John and I have done quite a bit of fishing since we arrived back at the Jolly Roger, December 29th.  This January has been no comparison to the January of 2014.  Last year the fishing was excellent on the bay side.  We were regularly getting our limit on Mangrove Snapper in the range of seventeen and eighteen inches.  Not so this year and I don’t know why.  The Snappers are plentiful, but we are lucky if we get one that is sixteen inches.  The majority are throw backs and the ones we have been keeping are twelve to thirteen inches.  John did have a nice surprise when he caught a fifteen inch Yellowtail Snapper!  That is rare on the bay side.  The water temperature is a little warmer this January, so I am thinking the bigger Mangroves have not moved into the bay yet.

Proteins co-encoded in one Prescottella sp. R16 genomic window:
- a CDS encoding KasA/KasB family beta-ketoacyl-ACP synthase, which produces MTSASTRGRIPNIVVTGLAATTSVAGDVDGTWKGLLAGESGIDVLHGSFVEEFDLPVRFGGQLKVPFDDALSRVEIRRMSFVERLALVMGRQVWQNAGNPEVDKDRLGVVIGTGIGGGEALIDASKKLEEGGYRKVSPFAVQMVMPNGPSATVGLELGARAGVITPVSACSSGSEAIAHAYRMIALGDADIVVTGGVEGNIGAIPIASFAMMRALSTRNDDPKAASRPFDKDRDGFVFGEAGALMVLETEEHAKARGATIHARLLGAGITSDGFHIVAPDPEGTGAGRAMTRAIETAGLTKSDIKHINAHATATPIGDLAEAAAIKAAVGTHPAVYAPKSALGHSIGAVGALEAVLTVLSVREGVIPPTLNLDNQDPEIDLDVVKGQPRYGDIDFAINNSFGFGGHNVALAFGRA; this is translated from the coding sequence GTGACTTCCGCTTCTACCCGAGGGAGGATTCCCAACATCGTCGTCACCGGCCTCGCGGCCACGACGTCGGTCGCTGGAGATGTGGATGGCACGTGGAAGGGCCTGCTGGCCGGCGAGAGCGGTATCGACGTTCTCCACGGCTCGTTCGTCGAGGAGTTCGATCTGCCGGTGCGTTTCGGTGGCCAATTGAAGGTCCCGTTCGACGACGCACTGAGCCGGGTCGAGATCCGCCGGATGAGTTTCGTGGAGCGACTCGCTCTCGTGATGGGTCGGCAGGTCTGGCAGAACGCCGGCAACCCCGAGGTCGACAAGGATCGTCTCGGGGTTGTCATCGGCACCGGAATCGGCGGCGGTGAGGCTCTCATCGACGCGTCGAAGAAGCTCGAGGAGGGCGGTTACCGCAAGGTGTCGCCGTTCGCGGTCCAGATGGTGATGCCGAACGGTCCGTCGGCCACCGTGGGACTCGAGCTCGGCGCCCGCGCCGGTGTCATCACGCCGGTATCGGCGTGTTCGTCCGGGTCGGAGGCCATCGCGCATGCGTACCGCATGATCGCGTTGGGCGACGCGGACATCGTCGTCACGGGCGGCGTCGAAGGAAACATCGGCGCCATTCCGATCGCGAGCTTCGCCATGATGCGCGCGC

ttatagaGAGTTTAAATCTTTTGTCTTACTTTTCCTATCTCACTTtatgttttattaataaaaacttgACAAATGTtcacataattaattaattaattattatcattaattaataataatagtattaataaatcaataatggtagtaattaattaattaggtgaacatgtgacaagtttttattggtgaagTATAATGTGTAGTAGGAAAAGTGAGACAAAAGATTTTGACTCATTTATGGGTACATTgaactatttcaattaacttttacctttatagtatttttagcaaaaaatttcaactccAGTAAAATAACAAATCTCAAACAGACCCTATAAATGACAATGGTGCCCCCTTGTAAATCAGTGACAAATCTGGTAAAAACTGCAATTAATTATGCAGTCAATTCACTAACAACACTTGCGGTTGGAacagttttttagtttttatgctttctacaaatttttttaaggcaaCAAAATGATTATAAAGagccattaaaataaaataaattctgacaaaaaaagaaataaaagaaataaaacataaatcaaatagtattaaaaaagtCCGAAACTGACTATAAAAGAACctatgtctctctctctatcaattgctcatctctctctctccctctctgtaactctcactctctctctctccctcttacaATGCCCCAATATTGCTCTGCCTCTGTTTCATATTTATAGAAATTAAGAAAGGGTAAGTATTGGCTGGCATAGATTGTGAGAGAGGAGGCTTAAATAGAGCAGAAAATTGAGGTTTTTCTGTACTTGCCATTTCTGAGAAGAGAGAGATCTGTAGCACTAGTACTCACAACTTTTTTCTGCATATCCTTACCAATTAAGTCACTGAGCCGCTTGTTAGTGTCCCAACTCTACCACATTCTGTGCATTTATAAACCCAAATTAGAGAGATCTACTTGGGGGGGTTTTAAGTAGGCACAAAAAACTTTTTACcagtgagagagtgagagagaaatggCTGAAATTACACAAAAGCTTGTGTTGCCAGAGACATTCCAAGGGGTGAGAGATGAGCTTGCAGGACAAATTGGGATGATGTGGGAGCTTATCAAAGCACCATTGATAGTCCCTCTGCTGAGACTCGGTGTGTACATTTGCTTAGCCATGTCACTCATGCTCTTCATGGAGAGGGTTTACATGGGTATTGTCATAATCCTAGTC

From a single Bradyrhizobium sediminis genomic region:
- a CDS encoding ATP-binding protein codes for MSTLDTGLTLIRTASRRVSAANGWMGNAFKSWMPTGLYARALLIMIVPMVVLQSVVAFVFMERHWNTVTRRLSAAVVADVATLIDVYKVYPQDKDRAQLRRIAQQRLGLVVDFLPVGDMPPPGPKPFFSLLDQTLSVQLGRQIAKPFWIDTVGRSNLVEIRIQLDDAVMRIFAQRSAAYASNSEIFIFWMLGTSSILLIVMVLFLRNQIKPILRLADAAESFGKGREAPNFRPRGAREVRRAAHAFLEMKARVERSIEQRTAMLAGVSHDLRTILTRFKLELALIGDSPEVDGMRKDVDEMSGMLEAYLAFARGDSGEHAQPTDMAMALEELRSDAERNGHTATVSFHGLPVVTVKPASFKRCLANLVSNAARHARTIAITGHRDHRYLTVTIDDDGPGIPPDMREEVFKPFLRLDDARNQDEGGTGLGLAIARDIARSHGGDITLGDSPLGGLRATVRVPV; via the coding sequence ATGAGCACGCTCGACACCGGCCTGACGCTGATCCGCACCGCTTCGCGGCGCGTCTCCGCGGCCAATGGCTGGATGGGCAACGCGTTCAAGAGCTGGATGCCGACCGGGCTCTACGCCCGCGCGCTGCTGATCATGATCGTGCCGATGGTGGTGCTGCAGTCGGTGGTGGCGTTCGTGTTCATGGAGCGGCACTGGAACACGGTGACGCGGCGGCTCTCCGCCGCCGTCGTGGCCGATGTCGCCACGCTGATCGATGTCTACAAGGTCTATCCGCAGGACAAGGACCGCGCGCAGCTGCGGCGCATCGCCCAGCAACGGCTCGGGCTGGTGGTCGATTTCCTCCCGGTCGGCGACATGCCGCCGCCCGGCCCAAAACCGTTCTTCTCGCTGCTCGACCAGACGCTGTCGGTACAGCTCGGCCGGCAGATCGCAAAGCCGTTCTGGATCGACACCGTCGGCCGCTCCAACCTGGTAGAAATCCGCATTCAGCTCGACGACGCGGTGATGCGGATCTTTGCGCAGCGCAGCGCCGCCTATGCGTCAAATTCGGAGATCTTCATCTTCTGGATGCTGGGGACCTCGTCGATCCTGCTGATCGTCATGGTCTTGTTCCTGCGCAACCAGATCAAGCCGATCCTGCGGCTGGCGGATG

Just recently, we have been seeing great catches coming in from the Atlantic.  We haven’t even tried fishing the Atlantic this year, but we sure got to thinking about it when we started seeing all the Hogfish at the cleaning station.  Just had to wait for a calm enough day.  I’m not fishing in the Atlantic when it is rough.  It is so hard to keep your balance in a rocking and rolling boat while holding a fishing rod.

Finally, calm winds were in the forecast for Sunday morning with them picking up a little in the afternoon.  We decided to get an early start to take advantage of the calmness and did manage to leave the dock by eight thirty.  As we left the dock, well prepare with rods, tackle, bait and ice, visions of Hogfish were swimming in my head.  Hogfish must be very plentiful this year.  I have never seen so many coming into the cleaning station.  In the past, John has caught a Hogfish here and there, but they have eluded me.  That was about to change.

Our boat ready for a fun day of fishing.